Sunday, October 08, 2006

[Event] JAOO Conference Day 3

Hot Old Ideas - Experiences Of An Old Country Programmer (“Pragmatic” Dave Thomas)

Nice track introduction and an overview which concepts of programming models and languages he has encountered in his life. The reason to know about the history of computer science is, that a lot of ideas were there before but are sometimes forgotten. So sometimes you have to look back to know what could be right today ...

The History of Scheme (Guy L. Steele Jr.)

Introduction to Lisp and its concept of lists and where it was flawed. He then continues to present how Scheme (which original name was Schemer, but the files on his machine only had 6 characters ...) was born and how he discovered that Lamda Functions are functional equivalent to the actor based messaging concept.

Functional Programming And Monads (Erik Meijer)

Haskell is back and with Eric it made a lot of sense once more. For him, because he has a small brain, Haskell was the ultimate language because it represents the ultimate DRY language. He also explained why an experienced Haskell developer never ever writes recursive functions (as I did in the university course long time ago), you can always write folding functions and Lamda functions which work directly on the lists. His advice was, because we have already stolen the work from the mathematicians of the last 2000 years, the best thing to do is to train new ones because otherwise we will run out of ideas ...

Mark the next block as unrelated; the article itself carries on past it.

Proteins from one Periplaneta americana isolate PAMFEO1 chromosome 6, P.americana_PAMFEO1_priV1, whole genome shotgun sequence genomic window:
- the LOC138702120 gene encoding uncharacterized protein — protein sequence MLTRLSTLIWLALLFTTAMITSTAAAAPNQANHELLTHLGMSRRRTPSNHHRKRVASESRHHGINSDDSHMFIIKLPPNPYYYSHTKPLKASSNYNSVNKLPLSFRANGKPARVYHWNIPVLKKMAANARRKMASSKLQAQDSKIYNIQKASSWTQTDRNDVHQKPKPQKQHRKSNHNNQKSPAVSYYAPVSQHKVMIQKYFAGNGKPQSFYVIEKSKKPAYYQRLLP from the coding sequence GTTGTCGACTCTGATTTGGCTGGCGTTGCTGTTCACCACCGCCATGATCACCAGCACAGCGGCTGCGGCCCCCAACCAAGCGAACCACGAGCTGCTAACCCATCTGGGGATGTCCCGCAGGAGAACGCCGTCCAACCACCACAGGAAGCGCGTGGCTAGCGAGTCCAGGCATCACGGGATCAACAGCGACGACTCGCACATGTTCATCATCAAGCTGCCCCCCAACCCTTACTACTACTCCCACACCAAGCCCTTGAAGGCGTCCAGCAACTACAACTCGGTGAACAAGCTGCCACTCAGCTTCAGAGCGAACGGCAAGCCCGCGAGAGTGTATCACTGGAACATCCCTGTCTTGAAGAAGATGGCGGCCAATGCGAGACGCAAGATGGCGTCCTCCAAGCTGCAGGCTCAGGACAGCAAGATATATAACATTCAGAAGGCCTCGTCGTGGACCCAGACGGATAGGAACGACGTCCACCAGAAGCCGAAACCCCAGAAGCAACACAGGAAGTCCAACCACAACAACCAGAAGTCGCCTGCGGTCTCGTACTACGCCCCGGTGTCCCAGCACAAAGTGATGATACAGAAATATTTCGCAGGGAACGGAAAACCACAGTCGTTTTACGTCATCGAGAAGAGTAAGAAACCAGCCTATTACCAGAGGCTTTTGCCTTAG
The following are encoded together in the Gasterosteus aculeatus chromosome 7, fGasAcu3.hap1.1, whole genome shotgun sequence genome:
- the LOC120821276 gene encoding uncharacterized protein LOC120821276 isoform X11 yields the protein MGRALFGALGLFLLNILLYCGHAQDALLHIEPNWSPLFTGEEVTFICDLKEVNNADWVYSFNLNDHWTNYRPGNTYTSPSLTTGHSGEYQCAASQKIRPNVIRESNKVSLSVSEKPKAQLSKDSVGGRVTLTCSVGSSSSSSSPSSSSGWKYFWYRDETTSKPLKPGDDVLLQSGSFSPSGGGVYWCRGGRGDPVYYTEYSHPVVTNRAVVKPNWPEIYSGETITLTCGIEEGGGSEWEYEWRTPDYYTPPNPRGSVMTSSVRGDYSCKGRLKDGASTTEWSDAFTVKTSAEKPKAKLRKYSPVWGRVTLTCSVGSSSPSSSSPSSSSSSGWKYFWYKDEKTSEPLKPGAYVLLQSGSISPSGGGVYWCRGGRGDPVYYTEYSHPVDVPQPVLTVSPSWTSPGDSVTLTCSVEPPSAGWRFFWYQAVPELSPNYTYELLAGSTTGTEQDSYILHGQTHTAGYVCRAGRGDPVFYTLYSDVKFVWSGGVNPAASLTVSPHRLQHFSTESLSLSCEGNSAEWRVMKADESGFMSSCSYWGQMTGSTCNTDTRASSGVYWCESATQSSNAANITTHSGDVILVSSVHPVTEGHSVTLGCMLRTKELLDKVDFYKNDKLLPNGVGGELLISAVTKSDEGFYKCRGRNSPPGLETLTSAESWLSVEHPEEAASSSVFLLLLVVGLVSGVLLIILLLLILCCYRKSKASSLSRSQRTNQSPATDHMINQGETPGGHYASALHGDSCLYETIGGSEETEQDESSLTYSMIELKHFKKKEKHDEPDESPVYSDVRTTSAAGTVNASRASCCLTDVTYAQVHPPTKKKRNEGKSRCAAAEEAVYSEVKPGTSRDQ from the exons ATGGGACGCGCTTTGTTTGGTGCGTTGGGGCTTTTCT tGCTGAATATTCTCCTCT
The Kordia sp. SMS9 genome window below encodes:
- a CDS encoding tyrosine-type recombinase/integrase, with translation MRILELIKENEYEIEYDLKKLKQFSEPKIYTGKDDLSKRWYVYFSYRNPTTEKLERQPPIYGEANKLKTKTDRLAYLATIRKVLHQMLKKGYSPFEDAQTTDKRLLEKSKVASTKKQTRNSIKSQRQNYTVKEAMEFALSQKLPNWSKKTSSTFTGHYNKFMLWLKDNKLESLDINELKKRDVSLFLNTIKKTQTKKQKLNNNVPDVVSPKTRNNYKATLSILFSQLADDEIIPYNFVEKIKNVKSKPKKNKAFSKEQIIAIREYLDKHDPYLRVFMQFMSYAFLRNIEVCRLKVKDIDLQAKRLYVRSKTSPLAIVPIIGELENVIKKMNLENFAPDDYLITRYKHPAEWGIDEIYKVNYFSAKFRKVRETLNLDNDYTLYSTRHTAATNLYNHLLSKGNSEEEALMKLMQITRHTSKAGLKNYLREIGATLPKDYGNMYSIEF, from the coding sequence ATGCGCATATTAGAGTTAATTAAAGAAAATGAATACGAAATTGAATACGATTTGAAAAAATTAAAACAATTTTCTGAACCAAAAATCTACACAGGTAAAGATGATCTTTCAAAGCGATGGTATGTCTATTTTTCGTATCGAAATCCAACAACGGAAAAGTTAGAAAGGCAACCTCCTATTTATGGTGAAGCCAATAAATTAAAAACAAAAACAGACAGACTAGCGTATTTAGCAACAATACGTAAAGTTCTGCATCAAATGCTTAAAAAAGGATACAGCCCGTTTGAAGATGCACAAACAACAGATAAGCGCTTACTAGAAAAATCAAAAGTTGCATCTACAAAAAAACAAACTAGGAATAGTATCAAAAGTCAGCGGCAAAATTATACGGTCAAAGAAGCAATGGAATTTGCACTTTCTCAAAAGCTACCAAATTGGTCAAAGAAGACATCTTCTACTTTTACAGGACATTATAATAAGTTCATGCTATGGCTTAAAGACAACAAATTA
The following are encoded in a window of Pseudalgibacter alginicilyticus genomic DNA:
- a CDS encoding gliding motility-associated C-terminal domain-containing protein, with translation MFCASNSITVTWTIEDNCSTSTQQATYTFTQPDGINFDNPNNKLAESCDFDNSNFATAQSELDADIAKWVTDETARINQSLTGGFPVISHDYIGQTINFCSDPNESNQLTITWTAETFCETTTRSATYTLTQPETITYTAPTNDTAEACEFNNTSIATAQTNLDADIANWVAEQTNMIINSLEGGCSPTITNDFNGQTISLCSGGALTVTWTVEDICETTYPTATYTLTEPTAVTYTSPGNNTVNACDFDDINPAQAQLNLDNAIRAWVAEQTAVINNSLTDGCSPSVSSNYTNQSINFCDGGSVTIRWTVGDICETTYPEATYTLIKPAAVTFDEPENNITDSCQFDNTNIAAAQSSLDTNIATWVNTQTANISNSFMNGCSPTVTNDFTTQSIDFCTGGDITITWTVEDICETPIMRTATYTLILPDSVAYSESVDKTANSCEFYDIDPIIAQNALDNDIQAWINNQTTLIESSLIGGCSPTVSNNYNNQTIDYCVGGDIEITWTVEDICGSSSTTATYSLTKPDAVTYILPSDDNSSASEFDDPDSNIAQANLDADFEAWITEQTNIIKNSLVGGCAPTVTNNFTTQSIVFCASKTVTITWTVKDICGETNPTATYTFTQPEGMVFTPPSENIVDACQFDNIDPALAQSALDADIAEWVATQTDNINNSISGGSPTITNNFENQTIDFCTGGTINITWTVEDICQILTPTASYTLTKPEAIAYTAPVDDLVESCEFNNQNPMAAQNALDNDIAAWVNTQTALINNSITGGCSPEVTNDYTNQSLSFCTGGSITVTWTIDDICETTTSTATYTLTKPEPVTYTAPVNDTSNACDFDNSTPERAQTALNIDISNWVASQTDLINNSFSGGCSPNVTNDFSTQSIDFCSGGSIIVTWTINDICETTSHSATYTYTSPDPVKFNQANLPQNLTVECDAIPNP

Are We There Yet? (Rod Johnson)

Rod told the story how Spring come to life because the JEE concept was totally flawed 2003. Spring was the answer of the community and it fixed completely what IBM, Sun, BEA and others nether got right (because the smart people where never build real applications). The next big thing for Enterprise Java is to focus on the domain model, which should once again really be object oriented and not a dump structure which is only used for state management and as transfer structure between the DAO and the service layer. He has also a wonderful example why the interceptors in EJB3 are totally crap and showed that with Spring 2.0 and AspectJ it is a lot more elegant to inject aspects in the domain model.

Five Considerations for Software Architecture (Kevlin Henney)

Kevlin told something about five considerations for good and elegant architecture, which, as every fundamental truth, was discovered with the help of beer. He explains all five with a lot of anecdotes, but basically the idea is that if the architecture is flawed you never get a project right, independent from tools, languages or platforms you use.

How Will We Be Programming In 2016? (Dave Thomas, Guy L. Steele Jr., Erik Meijer, Kevlin Henney, Ole Lehrmann Madsen, Steve Vinoski)

Because the panel was stopped after the beer was gone, it lasts only for an hour. But all of them agreed in the following points: Concurrency and Distributions of programs will largely increase and had to be supported by tools and language features, programs and the problems they solve will get more complex and we need more tools for analyzing, deploy, test and monitoring them, DSLs will evolve but not everyone is a good language designer so most of them will be rubbish, development is language agnostic, so it doesn't matter in which language you solve the business driven problem.

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